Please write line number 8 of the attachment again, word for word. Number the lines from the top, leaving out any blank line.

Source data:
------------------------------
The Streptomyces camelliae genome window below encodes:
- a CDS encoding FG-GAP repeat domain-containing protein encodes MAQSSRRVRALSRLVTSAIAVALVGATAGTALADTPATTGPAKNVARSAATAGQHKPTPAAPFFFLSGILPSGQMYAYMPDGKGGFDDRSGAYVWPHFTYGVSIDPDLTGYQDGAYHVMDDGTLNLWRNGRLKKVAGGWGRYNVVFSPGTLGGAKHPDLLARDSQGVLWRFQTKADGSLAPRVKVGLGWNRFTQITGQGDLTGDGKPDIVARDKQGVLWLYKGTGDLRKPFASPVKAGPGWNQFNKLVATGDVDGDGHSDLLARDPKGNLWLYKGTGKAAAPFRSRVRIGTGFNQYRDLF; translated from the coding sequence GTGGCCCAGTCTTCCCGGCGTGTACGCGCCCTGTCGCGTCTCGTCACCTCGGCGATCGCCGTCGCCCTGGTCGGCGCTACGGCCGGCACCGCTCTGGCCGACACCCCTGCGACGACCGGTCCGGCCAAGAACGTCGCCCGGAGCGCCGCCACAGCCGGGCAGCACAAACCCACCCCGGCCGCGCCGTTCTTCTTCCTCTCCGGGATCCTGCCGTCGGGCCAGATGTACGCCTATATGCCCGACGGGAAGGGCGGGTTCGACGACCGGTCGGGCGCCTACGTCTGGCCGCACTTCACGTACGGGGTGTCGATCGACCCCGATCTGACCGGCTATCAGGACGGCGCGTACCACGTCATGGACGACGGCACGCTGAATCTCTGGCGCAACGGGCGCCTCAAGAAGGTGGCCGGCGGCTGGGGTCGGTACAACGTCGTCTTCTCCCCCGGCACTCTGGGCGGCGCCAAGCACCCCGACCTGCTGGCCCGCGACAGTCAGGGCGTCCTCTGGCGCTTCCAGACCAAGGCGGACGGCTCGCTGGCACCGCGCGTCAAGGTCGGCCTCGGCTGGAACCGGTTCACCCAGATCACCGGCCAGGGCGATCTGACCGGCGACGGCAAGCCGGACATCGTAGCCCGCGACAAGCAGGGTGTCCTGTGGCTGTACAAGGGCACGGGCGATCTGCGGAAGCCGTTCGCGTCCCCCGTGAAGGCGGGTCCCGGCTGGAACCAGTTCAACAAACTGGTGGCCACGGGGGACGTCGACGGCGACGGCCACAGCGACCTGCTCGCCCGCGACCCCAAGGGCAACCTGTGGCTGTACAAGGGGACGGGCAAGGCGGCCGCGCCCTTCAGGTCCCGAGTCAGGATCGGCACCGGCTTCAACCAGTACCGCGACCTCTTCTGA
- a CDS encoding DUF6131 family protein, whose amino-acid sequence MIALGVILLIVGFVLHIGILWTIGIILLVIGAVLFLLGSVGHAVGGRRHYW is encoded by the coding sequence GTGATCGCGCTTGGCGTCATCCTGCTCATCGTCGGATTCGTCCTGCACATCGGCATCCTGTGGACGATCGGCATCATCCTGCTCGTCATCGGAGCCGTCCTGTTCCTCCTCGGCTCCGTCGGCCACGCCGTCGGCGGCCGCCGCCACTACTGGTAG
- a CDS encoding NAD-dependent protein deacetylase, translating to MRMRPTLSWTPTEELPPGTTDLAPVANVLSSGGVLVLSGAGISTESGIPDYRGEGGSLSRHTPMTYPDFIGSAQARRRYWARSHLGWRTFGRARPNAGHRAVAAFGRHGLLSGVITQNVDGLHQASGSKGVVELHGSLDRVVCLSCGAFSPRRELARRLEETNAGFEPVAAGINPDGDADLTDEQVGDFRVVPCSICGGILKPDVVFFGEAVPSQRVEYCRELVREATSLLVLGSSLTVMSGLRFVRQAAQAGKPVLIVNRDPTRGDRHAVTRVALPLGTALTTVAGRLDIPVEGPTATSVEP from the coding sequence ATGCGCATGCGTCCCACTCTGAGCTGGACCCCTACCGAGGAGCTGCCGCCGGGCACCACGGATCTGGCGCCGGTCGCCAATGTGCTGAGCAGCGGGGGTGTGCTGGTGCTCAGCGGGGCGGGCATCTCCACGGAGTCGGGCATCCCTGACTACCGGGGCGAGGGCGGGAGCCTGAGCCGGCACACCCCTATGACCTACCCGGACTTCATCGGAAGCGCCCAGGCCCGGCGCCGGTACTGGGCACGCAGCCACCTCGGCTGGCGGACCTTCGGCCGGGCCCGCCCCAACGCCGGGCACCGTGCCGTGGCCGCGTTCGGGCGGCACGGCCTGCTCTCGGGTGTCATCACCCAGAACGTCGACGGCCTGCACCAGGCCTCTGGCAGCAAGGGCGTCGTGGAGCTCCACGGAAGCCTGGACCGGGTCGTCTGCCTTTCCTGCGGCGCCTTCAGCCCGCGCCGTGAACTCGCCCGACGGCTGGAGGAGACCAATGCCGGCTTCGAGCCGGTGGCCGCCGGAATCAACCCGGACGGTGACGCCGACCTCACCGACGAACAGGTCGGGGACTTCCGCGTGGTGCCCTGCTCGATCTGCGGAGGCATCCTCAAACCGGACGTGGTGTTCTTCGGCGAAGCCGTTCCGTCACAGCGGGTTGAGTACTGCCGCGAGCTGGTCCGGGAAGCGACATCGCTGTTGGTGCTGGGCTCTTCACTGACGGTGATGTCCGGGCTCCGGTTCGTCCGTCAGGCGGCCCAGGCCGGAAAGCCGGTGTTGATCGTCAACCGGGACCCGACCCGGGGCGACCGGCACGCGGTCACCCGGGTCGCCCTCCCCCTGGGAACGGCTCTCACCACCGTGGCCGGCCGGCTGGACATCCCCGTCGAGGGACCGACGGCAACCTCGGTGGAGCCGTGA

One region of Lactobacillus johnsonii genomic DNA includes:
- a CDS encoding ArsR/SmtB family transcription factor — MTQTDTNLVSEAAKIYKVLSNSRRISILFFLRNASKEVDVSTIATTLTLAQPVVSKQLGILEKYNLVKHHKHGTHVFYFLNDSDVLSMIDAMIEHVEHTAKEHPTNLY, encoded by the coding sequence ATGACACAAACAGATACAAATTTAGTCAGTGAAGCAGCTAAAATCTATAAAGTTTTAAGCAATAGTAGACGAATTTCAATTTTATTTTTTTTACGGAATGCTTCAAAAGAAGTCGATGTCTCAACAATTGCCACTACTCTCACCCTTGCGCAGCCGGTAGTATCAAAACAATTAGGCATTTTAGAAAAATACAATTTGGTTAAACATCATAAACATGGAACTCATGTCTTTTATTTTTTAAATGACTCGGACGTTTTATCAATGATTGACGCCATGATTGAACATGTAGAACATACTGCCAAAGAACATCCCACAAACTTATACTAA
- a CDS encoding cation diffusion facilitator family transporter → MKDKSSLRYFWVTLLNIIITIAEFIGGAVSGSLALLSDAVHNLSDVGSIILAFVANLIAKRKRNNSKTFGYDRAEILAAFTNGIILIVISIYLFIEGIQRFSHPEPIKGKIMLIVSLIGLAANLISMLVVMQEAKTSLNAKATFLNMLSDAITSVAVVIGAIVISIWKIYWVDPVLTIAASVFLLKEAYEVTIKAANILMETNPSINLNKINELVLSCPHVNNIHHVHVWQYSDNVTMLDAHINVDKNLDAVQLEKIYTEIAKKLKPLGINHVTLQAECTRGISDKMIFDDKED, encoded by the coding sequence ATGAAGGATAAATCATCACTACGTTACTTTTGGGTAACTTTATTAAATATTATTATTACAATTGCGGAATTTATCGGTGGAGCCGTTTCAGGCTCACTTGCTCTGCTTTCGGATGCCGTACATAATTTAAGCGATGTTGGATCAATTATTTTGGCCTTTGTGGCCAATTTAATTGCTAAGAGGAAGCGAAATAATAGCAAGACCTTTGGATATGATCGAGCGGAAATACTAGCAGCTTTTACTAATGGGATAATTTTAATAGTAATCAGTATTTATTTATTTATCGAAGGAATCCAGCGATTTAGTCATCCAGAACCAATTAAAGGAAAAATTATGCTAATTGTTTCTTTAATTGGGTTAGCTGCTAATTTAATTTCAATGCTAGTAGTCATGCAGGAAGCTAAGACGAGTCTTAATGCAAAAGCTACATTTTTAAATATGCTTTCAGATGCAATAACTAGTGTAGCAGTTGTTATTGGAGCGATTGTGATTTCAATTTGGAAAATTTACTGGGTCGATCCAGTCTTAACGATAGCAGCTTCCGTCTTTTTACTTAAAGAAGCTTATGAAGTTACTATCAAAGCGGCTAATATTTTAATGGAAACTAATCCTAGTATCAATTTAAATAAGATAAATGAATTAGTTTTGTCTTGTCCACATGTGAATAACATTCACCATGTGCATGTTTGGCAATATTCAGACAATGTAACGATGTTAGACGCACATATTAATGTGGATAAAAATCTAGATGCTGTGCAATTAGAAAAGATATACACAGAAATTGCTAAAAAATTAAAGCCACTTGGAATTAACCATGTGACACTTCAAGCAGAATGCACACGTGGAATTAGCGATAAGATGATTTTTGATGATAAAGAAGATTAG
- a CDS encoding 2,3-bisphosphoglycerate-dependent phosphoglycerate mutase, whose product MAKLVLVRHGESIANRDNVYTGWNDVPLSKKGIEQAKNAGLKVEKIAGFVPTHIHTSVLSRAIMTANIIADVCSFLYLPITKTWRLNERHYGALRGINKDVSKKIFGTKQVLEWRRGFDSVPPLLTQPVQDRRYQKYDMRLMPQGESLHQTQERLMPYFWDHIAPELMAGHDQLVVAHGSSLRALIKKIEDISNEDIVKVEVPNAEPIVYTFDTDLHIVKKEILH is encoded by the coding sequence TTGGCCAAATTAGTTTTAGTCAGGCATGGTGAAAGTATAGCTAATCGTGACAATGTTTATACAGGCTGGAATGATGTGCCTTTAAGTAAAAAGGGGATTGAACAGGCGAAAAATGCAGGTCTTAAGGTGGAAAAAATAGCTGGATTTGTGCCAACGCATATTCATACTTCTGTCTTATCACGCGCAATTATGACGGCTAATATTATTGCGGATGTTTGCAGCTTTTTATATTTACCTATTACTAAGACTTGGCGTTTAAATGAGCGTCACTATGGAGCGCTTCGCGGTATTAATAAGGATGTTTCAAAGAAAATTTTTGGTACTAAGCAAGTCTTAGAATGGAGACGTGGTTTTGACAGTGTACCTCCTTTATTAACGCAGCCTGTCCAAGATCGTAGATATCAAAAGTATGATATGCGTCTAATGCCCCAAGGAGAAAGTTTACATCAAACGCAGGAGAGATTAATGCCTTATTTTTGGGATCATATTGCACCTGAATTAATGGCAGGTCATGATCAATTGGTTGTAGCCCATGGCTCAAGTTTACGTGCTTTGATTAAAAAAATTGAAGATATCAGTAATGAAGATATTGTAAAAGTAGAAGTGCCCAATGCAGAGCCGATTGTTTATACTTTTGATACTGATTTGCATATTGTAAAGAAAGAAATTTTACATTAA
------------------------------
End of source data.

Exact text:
- a CDS encoding 2,3-bisphosphoglycerate-dependent phosphoglycerate mutase, whose product MAKLVLVRHGESIANRDNVYTGWNDVPLSKKGIEQAKNAGLKVEKIAGFVPTHIHTSVLSRAIMTANIIADVCSFLYLPITKTWRLNERHYGALRGINKDVSKKIFGTKQVLEWRRGFDSVPPLLTQPVQDRRYQKYDMRLMPQGESLHQTQERLMPYFWDHIAPELMAGHDQLVVAHGSSLRALIKKIEDISNEDIVKVEVPNAEPIVYTFDTDLHIVKKEILH is encoded by the coding sequence TTGGCCAAATTAGTTTTAGTCAGGCATGGTGAAAGTATAGCTAATCGTGACAATGTTTATACAGGCTGGAATGATGTGCCTTTAAGTAAAAAGGGGATTGAACAGGCGAAAAATGCAGGTCTTAAGGTGGAAAAAATAGCTGGATTTGTGCCAACGCATATTCATACTTCTGTCTTATCACGCGCAATTATGACGGCTAATATTATTGCGGATGTTTGCAGCTTTTTATATTTACCTATTACTAAGACTTGGCGTTTAAATGAGCGTCACTATGGAGCGCTTCGCGGTATTAATAAGGATGTTTCAAAGAAAATTTTTGGTACTAAGCAAGTCTTAGAATGGAGACGTGGTTTTGACAGTGTACCTCCTTTATTAACGCAGCCTGTCCAAGATCGTAGATATCAAAAGTATGATATGCGTCTAATGCCCCAAGGAGAAAGTTTACATCAAACGCAGGAGAGATTAATGCCTTATTTTTGGGATCATATTGCACCTGAATTAATGGCAGGTCATGATCAATTGGTTGTAGCCCATGGCTCAAGTTTACGTGCTTTGATTAAAAAAATTGAAGATATCAGTAATGAAGATATTGTAAAAGTAGAAGTGCCCAATGCAGAGCCGATTGTTTATACTTTTGATACTGATTTGCATATTGTAAAGAAAGAAATTTTACATTAA